The FMCSA’s hours of service rules set the maximum driving hours for truckers. The aim is to combat driver fatigue, which significantly contributes to truck accidents.

Even though there are permissible variations and exceptions in certain circumstances, truck drivers are generally not allowed to drive more than;

  • 11 hours after ten consecutive hours off duty( for cargo trucks) 
  • Ten hours after eight consecutive hours off duty (for passenger-carrying trucks).
  • Or more than 60/70 hours in 7 to 8 consecutive days. 

Drivers must also take a 30-minute break after driving for eight straight hours.

The FMCSA requires truck drivers to keep log books documenting their driving hours to monitor compliance. In car accident cases, especially where driver error is suspected, the log book could serve as evidence to determine whether the truck driver had complied with these rules. 

Truck Maintenance and Inspection Rules

The FMCSA requires truck drivers and trucking companies to inspect their vehicles and ensure that every truck on the road is in good condition.

Truck drivers are specifically required to conduct their inspections before each trip and document their findings. If any fault is detected in any part of the vehicle, including crucial components like brakes, tires, or steering, the driver cannot drive such a vehicle until it is fixed.

You must conduct your truck inspections diligently and when due. If an accident occurs due to a defect or fault that could have been identified during your pre-trip inspection, that could be a basis to ascribe responsibility for the accident to you.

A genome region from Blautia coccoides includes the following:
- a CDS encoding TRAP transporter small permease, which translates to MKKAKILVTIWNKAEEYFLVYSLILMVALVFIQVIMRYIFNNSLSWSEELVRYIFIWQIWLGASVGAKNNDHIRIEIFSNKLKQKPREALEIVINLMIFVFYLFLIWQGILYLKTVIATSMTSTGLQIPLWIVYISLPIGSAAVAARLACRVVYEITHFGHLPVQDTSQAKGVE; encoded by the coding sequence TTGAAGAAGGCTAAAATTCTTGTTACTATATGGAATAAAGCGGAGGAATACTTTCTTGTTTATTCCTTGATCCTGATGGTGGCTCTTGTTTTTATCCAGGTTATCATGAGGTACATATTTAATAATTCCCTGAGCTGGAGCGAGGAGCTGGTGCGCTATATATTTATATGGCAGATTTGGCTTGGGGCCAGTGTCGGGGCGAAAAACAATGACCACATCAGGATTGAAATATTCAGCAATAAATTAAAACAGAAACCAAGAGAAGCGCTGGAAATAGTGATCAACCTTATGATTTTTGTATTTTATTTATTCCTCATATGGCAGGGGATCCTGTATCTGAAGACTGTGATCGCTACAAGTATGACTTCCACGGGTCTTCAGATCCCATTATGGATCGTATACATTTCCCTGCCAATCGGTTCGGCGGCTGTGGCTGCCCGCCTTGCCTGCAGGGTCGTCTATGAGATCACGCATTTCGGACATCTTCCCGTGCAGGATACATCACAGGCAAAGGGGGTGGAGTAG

It is illegal for an employer to force or coerce you to drive in circumstances where you’ll be breaching any of those federal regulations. If this has happened in your case, please speak to a lawyer immediately to understand your legal options. 

State Trucking Regulations


Individual states have trucking regulations for truckers that operate within their borders. However, these rules only apply to trucks engaged in intrastate commerce within that specific state.

If you engage in intrastate trucking activities, it is important that you are aware of the trucking laws and regulations in your state so you can comply with them satisfactorily. That way, you can be sure that you have nothing to fear in the event of a truck accident in that state.

An experienced attorney can help you understand the specific trucking regulations in the state where you operate and the steps you’re required to take in compliance. 

Contact Hurt Trucker Attorneys 

As a truck driver, the risk of being involved in a truck accident and sustaining injuries is high. So, you want to make sure that your ability to claim monetary compensation after such an unfortunate event is secure. 

Understanding the applicable trucking regulations is one of the Basics of Interstate Motor Carriers. But beyond that, you must do all you can to comply with the regulations as a preventive measure to minimize your truck accident risk and to protect yourself from liability if an accident does occur.

At Hurt Trucker Attorneys, we can provide professional and personalized guidance to help you appreciate your obligations under the applicable trucking regulations.

As lawyers for injured truckers, we are committed to helping truck drivers who have been injured due to accidents in the course of their jobs build a robust case and obtain the compensation they deserve. If you’ve been injured in an accident, we can represent you as you navigate the complex process of obtaining a settlement for your losses and injuries.

Even if you were not completely compliant with the rules at the time of your accident, all hope is not lost. With our experience, we may be able to help establish that your non-compliance was not the cause of the accident to get you the compensation you deserve. 

Contact Hurt Trucker Attorneys if you have any issues or complaints about trucking laws or regulations or need help with your compensation claim after an accident. Let’s help you fight for your rights and protect your interests.